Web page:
Crypto Custody Provider Ledger Extends Reach in Asia With New Institutional Client

Digital asset storage provider Ledger is partnering with FLETA, a South Korea-based block chain platform for decentralized applications (dapps) to provide custodian services compliant with local laws.

The French startup has been trying to extend the reach of its institutional-level services with Ledger Vault, building on the success of its nano wallets which primarily targeted retail crypto holders. 

“Ledger does not just offer the security of storing crypto, it also allows financial institutions to build customized governance rules,” said Glenn Woo, Ledger’s managing director leading business expansions in the Asia-Pacific region. 

Founded in 2018, FLETA launched its mainnet in November and has partnered with the government to build a proof-of-concept network for the nation’s healthcare system, hoping to let hospitals share private data such as research and medical records.  

The firm confirmed to CoinDesk it held a private token sale in August 2018 and a public sale in 2019, but declined to disclose specific figures for the two funding rounds.     

Scaling up

Woo said the partnership with FLETA reflects Ledger’s shift in Asia towards helping large-scale institutional clients be compliant with regulators across different jurisdiction in the region.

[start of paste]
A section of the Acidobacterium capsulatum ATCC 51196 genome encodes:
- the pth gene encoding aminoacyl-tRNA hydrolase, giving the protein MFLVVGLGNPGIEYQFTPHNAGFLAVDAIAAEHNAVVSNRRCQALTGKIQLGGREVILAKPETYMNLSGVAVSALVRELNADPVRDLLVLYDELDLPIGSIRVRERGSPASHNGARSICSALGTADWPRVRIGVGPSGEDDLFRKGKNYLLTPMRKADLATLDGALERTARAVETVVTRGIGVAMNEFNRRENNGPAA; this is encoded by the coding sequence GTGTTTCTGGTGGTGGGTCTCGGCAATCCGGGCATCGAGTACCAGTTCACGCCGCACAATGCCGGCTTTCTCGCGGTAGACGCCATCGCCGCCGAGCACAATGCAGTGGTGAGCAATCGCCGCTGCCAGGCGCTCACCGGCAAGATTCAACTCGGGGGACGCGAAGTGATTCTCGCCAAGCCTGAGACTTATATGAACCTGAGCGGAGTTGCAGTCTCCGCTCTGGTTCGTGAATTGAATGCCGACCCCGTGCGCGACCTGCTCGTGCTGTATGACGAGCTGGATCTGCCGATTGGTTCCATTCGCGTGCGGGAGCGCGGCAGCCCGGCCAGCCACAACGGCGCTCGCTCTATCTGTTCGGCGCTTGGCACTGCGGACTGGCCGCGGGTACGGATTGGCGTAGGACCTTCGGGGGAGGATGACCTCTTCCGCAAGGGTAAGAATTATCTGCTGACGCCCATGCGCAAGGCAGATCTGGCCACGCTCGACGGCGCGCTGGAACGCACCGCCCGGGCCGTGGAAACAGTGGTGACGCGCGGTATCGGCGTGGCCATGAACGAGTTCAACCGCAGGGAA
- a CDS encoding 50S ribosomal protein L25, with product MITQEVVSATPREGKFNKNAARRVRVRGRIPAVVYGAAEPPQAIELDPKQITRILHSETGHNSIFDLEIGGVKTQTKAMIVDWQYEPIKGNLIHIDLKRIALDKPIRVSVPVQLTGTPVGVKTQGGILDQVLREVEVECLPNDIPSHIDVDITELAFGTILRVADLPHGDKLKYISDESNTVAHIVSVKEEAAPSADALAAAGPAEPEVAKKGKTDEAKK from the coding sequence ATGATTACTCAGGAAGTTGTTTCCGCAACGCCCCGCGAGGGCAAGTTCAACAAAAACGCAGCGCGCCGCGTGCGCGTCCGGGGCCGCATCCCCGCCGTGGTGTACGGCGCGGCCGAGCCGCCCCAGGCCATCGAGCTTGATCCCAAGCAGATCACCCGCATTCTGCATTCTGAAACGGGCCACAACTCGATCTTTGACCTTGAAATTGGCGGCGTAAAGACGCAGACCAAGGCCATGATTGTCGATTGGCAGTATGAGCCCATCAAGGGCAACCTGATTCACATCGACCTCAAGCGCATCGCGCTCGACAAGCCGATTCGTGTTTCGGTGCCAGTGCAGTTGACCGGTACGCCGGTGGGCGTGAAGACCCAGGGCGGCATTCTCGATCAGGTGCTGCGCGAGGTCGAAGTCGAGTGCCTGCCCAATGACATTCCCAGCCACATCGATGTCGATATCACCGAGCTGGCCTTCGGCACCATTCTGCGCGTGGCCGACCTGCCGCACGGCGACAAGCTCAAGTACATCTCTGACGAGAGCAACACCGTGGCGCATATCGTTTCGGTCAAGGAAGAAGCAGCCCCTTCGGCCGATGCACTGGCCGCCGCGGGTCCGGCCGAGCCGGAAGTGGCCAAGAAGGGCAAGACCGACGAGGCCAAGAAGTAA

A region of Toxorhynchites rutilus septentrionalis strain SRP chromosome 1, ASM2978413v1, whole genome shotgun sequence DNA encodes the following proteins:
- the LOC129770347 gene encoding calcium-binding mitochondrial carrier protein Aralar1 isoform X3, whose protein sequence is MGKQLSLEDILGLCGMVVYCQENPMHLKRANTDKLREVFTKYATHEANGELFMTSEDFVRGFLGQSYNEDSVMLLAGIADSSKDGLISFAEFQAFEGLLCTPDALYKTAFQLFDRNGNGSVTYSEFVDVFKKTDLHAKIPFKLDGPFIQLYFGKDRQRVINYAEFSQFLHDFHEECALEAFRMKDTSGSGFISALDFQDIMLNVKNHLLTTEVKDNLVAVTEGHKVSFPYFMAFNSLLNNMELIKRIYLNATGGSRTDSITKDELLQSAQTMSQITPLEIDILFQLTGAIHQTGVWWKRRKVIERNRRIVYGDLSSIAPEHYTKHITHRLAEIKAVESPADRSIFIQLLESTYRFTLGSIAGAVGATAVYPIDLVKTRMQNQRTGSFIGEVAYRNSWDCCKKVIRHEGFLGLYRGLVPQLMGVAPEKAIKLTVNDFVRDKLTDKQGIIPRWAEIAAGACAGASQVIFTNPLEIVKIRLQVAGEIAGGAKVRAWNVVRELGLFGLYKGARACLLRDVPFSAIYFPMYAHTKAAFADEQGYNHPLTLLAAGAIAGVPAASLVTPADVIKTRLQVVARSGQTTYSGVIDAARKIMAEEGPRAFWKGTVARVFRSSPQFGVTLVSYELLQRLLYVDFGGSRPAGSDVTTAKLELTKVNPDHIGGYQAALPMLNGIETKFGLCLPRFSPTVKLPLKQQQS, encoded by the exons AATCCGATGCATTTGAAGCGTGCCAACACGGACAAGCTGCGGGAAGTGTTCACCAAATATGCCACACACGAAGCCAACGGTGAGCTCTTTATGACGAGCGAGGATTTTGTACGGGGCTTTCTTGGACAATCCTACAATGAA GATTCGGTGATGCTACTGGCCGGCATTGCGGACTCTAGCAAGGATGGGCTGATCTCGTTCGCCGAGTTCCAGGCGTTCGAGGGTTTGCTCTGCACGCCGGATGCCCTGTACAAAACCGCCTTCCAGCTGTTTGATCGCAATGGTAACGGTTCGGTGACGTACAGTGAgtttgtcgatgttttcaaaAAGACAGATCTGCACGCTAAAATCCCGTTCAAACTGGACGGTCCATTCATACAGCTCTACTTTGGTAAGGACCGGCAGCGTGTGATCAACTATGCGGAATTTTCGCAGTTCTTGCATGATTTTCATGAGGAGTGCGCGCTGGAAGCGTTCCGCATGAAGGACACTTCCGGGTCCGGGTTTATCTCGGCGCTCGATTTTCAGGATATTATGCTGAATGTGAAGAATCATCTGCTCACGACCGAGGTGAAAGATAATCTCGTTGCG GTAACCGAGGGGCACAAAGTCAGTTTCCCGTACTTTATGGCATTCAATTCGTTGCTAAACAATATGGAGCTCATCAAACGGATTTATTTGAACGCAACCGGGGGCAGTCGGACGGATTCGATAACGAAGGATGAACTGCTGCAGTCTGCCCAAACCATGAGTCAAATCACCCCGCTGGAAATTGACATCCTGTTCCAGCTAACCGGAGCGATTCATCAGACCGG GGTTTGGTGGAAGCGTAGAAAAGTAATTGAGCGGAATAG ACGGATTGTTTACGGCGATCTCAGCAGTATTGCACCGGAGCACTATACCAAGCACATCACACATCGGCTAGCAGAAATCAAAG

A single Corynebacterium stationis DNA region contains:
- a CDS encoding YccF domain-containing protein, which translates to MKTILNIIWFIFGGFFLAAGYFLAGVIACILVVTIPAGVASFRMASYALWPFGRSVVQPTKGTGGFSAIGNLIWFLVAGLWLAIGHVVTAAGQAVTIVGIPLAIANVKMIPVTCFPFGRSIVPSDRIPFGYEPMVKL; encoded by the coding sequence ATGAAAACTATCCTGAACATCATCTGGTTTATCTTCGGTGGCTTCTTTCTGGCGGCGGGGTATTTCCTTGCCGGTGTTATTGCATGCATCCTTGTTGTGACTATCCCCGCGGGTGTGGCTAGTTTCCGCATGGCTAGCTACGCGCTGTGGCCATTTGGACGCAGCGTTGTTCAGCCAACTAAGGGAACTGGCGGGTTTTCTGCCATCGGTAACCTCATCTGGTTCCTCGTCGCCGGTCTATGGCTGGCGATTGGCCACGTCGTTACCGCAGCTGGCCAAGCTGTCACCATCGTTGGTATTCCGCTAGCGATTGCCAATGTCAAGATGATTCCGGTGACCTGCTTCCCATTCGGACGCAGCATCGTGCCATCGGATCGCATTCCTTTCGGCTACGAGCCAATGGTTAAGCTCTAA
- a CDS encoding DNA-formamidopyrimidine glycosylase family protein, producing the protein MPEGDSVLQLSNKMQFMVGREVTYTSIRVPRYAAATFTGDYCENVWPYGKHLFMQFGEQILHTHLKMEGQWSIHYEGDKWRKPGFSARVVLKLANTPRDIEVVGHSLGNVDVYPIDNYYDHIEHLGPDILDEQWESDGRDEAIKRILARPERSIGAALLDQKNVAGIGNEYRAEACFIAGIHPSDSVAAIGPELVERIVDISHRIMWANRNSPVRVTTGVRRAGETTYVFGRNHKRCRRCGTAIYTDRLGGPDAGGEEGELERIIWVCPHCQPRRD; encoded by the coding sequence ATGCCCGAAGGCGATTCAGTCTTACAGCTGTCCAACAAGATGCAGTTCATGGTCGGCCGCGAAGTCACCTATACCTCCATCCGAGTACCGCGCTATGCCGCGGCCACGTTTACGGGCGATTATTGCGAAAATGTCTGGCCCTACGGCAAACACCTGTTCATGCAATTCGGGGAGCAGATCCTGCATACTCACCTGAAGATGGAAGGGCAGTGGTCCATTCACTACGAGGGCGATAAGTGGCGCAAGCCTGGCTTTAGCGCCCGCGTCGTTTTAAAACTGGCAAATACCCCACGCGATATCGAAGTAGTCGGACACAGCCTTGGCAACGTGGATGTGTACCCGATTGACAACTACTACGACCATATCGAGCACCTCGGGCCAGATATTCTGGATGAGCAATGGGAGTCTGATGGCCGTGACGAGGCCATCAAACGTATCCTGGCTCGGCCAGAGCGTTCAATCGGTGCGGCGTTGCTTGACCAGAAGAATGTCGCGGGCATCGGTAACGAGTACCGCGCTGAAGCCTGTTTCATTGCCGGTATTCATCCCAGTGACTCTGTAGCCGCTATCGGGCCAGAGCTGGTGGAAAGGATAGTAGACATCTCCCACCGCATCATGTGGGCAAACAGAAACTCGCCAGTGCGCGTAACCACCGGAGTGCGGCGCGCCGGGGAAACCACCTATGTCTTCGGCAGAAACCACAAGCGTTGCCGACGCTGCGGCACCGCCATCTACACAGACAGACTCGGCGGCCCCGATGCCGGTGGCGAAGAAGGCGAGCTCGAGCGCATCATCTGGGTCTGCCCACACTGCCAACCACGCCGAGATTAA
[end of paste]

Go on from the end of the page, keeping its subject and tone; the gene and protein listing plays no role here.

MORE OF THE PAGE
“We are helping crypto companies, such as exchanges, funds and custodians, to basically abide by the regulations when it comes to wallet management,” Woo said. “Our biggest priority is Ledger Vault.” 

Ledger is in progress of building a joint venture with the U.S.-based investment firm Global Advisors and Japanese financial services giant Nomura. The new firm, named Komainu, will offer digital asset managemnet services to institutional investors while helping clients integrate crypto with traditional investments instruments such as mutual funds.

According to Woo, one of the biggest concerns for financial institutions is regulatory risks, particularly at a time when many governments are still developing their guidelines for the emerging industry. 

Institutions that choose to be fully compliant may spend large sums of money securing legal opinions and setting up the proper infrastructure and reporting tools. 

Regulatory challenges

Two major issues regulators have with crypto companies are how to secure digital assets and how to protect investors’ interest when these assets are lost. 

Ledger claims its Vault offering requires multiple layers of authorization, which in turn requires a greater degree of involvement from a client’s operations team to withdraw assets.